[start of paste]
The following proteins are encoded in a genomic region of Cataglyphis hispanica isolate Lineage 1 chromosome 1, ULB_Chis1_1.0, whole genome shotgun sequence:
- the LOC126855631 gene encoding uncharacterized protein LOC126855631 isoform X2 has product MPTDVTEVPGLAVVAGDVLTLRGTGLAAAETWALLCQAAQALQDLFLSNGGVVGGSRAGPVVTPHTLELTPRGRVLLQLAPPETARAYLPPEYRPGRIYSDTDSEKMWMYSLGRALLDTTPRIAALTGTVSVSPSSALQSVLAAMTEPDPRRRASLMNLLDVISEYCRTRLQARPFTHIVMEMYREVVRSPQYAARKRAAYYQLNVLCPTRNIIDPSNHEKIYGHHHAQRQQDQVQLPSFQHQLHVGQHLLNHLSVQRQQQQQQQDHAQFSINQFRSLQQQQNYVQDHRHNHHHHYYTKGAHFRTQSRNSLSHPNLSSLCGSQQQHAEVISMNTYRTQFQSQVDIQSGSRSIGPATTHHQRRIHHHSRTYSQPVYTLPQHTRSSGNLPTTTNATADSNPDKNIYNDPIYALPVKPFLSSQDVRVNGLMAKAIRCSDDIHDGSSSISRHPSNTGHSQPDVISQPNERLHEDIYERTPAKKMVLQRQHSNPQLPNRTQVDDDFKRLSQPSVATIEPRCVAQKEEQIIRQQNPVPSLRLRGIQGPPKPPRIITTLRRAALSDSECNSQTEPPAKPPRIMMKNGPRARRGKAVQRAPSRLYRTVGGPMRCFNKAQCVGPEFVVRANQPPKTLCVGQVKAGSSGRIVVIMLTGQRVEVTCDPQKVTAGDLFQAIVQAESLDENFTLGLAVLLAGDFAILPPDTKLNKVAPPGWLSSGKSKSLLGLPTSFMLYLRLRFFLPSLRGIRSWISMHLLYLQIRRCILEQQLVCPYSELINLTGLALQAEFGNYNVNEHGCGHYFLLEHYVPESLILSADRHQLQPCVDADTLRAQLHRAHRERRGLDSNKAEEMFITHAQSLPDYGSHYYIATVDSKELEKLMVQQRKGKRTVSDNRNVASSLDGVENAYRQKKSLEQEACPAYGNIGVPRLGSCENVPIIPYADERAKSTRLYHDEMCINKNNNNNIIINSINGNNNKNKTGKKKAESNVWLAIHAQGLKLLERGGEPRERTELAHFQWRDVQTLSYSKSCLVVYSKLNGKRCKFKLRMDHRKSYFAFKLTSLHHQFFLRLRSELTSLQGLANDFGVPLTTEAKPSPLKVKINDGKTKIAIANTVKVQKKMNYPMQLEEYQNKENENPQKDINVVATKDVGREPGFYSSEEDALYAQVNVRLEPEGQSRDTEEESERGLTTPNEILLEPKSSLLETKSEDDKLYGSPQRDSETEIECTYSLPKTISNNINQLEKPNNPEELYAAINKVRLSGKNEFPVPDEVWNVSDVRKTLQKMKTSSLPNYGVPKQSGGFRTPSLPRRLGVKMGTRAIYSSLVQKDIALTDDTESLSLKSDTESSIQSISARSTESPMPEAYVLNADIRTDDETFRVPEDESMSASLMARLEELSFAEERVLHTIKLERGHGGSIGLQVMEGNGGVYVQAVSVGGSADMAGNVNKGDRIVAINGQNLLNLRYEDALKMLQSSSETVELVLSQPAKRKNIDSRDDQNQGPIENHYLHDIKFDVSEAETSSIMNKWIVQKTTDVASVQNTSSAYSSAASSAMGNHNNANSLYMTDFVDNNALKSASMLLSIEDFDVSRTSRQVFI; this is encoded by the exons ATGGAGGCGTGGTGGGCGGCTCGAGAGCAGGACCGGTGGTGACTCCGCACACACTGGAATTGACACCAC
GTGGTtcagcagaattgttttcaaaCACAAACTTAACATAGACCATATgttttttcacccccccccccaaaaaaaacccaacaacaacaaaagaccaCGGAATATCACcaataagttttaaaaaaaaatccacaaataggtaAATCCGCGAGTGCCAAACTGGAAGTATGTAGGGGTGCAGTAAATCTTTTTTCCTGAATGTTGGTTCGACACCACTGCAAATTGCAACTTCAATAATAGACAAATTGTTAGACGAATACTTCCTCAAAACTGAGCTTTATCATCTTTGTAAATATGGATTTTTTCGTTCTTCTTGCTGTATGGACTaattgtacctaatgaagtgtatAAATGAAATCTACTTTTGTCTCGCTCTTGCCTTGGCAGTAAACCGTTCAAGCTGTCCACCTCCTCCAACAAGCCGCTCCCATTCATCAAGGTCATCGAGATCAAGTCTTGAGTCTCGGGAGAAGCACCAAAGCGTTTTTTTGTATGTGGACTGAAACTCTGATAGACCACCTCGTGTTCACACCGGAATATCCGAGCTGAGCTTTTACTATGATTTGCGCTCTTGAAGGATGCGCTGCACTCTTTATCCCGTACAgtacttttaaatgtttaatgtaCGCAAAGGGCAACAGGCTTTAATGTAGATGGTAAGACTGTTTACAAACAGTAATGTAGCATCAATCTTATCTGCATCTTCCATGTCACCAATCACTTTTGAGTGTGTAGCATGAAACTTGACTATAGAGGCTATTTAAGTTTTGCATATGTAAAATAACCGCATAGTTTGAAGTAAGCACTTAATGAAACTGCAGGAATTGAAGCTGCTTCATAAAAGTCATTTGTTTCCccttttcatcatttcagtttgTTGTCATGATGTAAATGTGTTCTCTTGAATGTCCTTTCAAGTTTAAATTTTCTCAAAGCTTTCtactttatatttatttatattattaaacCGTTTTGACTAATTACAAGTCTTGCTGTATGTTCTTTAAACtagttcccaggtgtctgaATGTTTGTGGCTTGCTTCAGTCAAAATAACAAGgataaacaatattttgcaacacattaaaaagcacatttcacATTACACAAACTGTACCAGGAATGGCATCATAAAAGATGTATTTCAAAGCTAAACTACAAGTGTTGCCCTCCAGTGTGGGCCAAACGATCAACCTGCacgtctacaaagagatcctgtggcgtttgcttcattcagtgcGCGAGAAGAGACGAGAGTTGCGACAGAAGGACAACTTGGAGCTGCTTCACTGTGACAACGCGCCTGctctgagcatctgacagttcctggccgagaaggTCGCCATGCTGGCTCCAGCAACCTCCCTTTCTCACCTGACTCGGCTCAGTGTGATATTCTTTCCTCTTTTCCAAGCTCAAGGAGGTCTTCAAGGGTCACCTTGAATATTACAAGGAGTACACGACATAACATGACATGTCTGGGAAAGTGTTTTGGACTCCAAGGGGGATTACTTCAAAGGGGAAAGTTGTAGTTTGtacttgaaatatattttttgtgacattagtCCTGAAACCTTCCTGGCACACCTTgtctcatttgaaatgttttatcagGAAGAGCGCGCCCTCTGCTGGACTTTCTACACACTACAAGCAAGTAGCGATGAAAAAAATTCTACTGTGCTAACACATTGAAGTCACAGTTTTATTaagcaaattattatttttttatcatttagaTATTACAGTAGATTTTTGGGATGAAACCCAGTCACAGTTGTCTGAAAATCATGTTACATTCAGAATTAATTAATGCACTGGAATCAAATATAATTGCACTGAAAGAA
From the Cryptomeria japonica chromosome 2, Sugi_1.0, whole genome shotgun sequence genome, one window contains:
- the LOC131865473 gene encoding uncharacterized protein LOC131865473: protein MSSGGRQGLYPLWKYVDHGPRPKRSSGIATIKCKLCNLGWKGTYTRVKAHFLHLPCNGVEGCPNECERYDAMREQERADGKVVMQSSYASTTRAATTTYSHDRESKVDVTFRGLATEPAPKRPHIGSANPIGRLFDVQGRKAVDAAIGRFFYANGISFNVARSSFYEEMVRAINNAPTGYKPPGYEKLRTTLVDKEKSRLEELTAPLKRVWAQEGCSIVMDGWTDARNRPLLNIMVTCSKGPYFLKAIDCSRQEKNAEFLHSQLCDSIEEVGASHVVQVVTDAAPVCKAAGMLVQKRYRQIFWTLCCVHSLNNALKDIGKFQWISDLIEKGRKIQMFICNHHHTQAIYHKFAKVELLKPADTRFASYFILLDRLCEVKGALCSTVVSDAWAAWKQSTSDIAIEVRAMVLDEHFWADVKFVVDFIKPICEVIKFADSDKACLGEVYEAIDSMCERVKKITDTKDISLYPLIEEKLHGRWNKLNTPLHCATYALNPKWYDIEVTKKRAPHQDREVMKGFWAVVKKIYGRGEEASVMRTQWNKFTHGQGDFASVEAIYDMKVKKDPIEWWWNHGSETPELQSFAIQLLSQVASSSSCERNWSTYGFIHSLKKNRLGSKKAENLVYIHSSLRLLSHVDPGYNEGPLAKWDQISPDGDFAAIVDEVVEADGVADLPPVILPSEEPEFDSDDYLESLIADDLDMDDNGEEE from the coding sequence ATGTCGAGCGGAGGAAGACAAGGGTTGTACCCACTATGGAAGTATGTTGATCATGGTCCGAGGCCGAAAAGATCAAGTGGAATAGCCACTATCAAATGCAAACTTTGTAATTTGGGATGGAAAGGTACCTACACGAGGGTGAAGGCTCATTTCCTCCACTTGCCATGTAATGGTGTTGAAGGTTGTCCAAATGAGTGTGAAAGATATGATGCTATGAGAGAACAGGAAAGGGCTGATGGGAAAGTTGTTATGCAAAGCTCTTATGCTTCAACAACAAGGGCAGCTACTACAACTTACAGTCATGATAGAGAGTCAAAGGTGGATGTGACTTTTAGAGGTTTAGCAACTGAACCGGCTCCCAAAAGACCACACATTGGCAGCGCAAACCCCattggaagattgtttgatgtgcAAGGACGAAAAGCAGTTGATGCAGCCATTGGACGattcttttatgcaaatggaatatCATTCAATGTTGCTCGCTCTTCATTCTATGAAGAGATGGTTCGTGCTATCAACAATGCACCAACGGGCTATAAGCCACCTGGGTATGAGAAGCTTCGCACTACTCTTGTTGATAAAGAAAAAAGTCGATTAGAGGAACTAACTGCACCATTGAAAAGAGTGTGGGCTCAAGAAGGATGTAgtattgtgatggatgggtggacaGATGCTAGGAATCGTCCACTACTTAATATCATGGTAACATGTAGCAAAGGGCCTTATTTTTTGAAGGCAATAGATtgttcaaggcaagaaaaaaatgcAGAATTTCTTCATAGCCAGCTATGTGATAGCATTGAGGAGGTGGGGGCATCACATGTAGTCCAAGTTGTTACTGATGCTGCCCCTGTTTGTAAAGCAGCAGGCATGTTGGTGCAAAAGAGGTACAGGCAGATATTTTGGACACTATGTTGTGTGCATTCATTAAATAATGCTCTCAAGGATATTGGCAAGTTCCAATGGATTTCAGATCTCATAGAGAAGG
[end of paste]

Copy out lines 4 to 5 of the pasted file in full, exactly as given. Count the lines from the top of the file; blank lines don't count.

From the Cryptomeria japonica chromosome 2, Sugi_1.0, whole genome shotgun sequence genome, one window contains:
- the LOC131865473 gene encoding uncharacterized protein LOC131865473: protein MSSGGRQGLYPLWKYVDHGPRPKRSSGIATIKCKLCNLGWKGTYTRVKAHFLHLPCNGVEGCPNECERYDAMREQERADGKVVMQSSYASTTRAATTTYSHDRESKVDVTFRGLATEPAPKRPHIGSANPIGRLFDVQGRKAVDAAIGRFFYANGISFNVARSSFYEEMVRAINNAPTGYKPPGYEKLRTTLVDKEKSRLEELTAPLKRVWAQEGCSIVMDGWTDARNRPLLNIMVTCSKGPYFLKAIDCSRQEKNAEFLHSQLCDSIEEVGASHVVQVVTDAAPVCKAAGMLVQKRYRQIFWTLCCVHSLNNALKDIGKFQWISDLIEKGRKIQMFICNHHHTQAIYHKFAKVELLKPADTRFASYFILLDRLCEVKGALCSTVVSDAWAAWKQSTSDIAIEVRAMVLDEHFWADVKFVVDFIKPICEVIKFADSDKACLGEVYEAIDSMCERVKKITDTKDISLYPLIEEKLHGRWNKLNTPLHCATYALNPKWYDIEVTKKRAPHQDREVMKGFWAVVKKIYGRGEEASVMRTQWNKFTHGQGDFASVEAIYDMKVKKDPIEWWWNHGSETPELQSFAIQLLSQVASSSSCERNWSTYGFIHSLKKNRLGSKKAENLVYIHSSLRLLSHVDPGYNEGPLAKWDQISPDGDFAAIVDEVVEADGVADLPPVILPSEEPEFDSDDYLESLIADDLDMDDNGEEE from the coding sequence ATGTCGAGCGGAGGAAGACAAGGGTTGTACCCACTATGGAAGTATGTTGATCATGGTCCGAGGCCGAAAAGATCAAGTGGAATAGCCACTATCAAATGCAAACTTTGTAATTTGGGATGGAAAGGTACCTACACGAGGGTGAAGGCTCATTTCCTCCACTTGCCATGTAATGGTGTTGAAGGTTGTCCAAATGAGTGTGAAAGATATGATGCTATGAGAGAACAGGAAAGGGCTGATGGGAAAGTTGTTATGCAAAGCTCTTATGCTTCAACAACAAGGGCAGCTACTACAACTTACAGTCATGATAGAGAGTCAAAGGTGGATGTGACTTTTAGAGGTTTAGCAACTGAACCGGCTCCCAAAAGACCACACATTGGCAGCGCAAACCCCattggaagattgtttgatgtgcAAGGACGAAAAGCAGTTGATGCAGCCATTGGACGattcttttatgcaaatggaatatCATTCAATGTTGCTCGCTCTTCATTCTATGAAGAGATGGTTCGTGCTATCAACAATGCACCAACGGGCTATAAGCCACCTGGGTATGAGAAGCTTCGCACTACTCTTGTTGATAAAGAAAAAAGTCGATTAGAGGAACTAACTGCACCATTGAAAAGAGTGTGGGCTCAAGAAGGATGTAgtattgtgatggatgggtggacaGATGCTAGGAATCGTCCACTACTTAATATCATGGTAACATGTAGCAAAGGGCCTTATTTTTTGAAGGCAATAGATtgttcaaggcaagaaaaaaatgcAGAATTTCTTCATAGCCAGCTATGTGATAGCATTGAGGAGGTGGGGGCATCACATGTAGTCCAAGTTGTTACTGATGCTGCCCCTGTTTGTAAAGCAGCAGGCATGTTGGTGCAAAAGAGGTACAGGCAGATATTTTGGACACTATGTTGTGTGCATTCATTAAATAATGCTCTCAAGGATATTGGCAAGTTCCAATGGATTTCAGATCTCATAGAGAAGG